While the benefits are widely lauded, the barriers to obtaining an undergraduate research position are greater for some students than others, which results in inequities that can have short and long-term impacts. One factor contributing to a student’s ability to find and secure a research experience is their scientific research cultural capital (SRCC), which is the awareness, understanding, and knowledge about the research enterprise that can help them obtain a research position (11). Thus, students who possess less SRCC may be at a disadvantage and less likely to participate. To make UREs more equitable, students need to be taught about undergraduate research early in their college careers so they can make informed decisions about participating, understand how they can get involved, and be more competitive in the selection process.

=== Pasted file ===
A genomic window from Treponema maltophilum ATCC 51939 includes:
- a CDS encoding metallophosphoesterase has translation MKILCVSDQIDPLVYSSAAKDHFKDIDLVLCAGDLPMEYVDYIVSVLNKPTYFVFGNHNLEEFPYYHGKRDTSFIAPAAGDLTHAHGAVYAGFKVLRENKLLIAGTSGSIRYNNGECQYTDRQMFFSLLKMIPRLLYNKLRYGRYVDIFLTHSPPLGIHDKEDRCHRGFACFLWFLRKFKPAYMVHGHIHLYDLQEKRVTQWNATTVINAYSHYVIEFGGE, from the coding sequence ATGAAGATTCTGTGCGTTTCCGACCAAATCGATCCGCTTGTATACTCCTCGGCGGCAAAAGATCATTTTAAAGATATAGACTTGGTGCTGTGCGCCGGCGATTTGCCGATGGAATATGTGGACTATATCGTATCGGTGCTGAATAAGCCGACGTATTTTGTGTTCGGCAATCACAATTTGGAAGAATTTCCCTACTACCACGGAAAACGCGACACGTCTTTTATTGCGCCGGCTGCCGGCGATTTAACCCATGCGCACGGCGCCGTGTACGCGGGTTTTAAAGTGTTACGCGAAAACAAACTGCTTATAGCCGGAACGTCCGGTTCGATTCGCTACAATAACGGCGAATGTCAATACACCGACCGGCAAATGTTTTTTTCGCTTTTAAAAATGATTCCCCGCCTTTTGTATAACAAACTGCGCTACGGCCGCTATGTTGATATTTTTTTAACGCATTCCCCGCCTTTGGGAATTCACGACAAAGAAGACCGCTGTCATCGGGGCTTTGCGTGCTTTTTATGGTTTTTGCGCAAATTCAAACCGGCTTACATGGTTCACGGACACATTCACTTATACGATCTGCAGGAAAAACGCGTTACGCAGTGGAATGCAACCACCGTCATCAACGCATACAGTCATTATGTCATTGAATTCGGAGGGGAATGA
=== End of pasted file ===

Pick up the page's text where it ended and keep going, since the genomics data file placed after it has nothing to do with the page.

Universities may try to address inequitable research participation with targeted advertising through research or student success centers, peer mentoring programs, and partnerships between community colleges and universities. Here we describe another strategy to broaden research participation by addressing disparities in students’ SRCC. We outline two in-class workshops that teach students about UREs, including what undergraduate research is, the benefits versus the challenges of participating, and strategies for finding and securing research experiences. The workshops engage students in think-pair-share activities and whole class discussions and include current and/or former undergraduate researchers who provide first-hand perspectives about research. These easy-to-implement sessions provide students with the necessary information and resources to successfully navigate the process of finding and securing a research experience.

Intended Audience